We are preparing to go to lock-down due to the spread of Covid-19 in New Zealand, this is a sad and difficult situation, and supermarket shelves often are bare of some essentials. So I will try to do a few posts with tips about cooking with ingredients that may actually be available (or am I the only one buying them?), are affordable, and go a looooong way. For example, the other day there was no flour or yeast to be found, except for some specialty flours, like corn or coconut or gluten .... one of my essentials, which I always have at home. Actually, I had these packets pictured above in the pantry already, and it seems that the packaging has recently changed, you can see it here

I usually add a little gluten flour to my pizza, focaccia and bread dough, but there is another use for this wonderful product: you can make your own vegan meat at home!!!

Easy to make, low cost and versatile, with a 500g pack (about $7.00, the new packs are 300g, listed at $4.79 in Countdown) you get about 1kg or more of finished product' and can eat for days and days and days. I like to make 'fillets' and strips, suitable for different uses. Put the gluten flour in a bowl and add seasoning (a little salt, or herbs, or what you like, even a little olive oil if you like it 'fatter'. Then add the same amount of water and mix with one hand until you get an elastic dough. Squeeze out any excess water (usually just a little if none) and set aside for 10 minutes. Cut into very thin slices with a serrated knife.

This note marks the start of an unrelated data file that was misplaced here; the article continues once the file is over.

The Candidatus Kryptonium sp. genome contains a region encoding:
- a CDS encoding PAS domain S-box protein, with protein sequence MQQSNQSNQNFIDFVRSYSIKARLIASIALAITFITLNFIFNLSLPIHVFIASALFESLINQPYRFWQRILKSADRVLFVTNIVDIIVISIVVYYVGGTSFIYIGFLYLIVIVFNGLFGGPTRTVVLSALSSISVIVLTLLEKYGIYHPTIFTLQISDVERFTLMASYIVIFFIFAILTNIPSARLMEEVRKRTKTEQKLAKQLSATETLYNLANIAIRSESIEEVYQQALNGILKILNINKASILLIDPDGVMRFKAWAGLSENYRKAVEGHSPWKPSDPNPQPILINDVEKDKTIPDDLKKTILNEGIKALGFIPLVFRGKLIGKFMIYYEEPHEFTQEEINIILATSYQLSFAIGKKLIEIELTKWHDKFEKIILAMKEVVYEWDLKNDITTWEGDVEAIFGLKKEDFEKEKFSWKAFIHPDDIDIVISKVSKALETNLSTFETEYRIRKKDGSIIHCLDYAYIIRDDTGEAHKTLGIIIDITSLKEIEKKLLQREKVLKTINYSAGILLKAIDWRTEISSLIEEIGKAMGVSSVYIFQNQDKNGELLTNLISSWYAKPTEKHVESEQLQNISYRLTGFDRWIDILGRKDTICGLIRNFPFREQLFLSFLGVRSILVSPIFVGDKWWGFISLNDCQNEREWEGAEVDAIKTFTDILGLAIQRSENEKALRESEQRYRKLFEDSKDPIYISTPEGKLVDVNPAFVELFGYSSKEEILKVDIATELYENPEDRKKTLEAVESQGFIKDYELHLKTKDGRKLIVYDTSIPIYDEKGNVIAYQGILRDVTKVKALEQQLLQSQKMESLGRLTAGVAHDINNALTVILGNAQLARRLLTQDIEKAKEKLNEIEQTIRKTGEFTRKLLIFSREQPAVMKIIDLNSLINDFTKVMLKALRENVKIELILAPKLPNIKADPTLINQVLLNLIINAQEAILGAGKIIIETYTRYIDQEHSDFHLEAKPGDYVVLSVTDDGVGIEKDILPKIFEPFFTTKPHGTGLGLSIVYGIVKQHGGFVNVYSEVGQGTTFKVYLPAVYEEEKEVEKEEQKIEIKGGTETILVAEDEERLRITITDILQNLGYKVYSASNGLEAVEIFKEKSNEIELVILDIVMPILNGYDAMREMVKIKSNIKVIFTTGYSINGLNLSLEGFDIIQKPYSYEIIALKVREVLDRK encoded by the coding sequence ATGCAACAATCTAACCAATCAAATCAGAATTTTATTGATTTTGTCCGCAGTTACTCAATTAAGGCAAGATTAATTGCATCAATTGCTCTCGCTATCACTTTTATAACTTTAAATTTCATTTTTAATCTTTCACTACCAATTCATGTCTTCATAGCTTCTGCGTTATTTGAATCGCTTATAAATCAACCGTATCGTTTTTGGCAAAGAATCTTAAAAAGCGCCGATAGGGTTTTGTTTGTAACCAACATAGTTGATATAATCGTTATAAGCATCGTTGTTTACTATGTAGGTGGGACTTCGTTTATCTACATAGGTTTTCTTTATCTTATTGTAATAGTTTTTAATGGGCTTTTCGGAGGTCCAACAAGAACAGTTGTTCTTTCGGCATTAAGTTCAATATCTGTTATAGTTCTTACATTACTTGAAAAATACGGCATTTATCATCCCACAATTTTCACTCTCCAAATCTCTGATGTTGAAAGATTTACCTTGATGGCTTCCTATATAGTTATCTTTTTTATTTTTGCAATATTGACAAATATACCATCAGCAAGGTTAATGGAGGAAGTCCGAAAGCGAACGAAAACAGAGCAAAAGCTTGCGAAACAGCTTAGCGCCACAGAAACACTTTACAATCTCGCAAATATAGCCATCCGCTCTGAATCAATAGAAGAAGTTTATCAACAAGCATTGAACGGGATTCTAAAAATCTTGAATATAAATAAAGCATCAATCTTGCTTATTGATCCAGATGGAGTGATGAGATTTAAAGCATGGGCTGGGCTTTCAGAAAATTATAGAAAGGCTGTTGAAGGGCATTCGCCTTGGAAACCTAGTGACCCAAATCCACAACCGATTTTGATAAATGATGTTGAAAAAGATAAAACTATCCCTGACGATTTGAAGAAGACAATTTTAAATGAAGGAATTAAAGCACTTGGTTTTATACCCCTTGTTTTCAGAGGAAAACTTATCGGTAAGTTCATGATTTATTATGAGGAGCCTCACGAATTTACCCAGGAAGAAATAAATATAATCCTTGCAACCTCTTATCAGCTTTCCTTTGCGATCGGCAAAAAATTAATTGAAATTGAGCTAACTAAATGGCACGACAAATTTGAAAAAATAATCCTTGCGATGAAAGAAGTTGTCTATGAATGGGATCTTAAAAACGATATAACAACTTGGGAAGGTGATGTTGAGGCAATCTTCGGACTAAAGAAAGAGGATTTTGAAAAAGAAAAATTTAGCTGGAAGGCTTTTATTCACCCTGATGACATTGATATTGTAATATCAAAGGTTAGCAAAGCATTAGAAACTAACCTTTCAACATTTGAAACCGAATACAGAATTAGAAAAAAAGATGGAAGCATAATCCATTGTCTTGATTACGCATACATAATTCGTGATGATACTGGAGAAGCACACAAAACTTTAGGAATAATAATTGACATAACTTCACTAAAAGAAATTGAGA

Or use scissor for thinner strips.

Place one slice at the time in a large pot of simmering vegetable broth (use plenty of broth for 500g of gluten flour, as it makes many slices and they will grow while simmering). Cook for 30 minutes, stirring from time to time.

When the 'meat' is ready pick up piece by piece and place on a couple of clean cotton tea towels to dry for 10-20 minutes. Now it is ready to use for you favourite recipes (use the remaining stock to make soup, it is perfect for ramen!!!). If you are not using it straight away place in a sealed glass or plastic container and store in the fridge for up to two weeks (or freeze for longer periods). 

When you need a few slices just take out and sauté with a little oil in a skillet. One of my favourite uses is to brown the slices on both sides and then add some lemon juice and soy sauce and put them in a panino, or on top of rice or ramen noodles. For a smoky flavour substitute soy sauce and lemon for liquid smoke, for a mediterranean flavour, sauté in olive oil flavoured with garlic cloves, rosemary and/or sage, then sprinkle with salt (and lemon juice, if you like). Pizzaiola style: olive oil and garlic, then add some tomato paste, a little water to mix, salt and dried oregano. Add to stews and curries, cut into strips for a stir-fry (perhaps with some sesame oil, or chili), use to top bowls of noodles... this Vegan meat, also known as seitan, is super versatile, and also very filling (remember, pure gluten after all, you only need a few slices at time, just like for meat). Enjoy!

Photos and Recipes by Alessandra Zecchini ©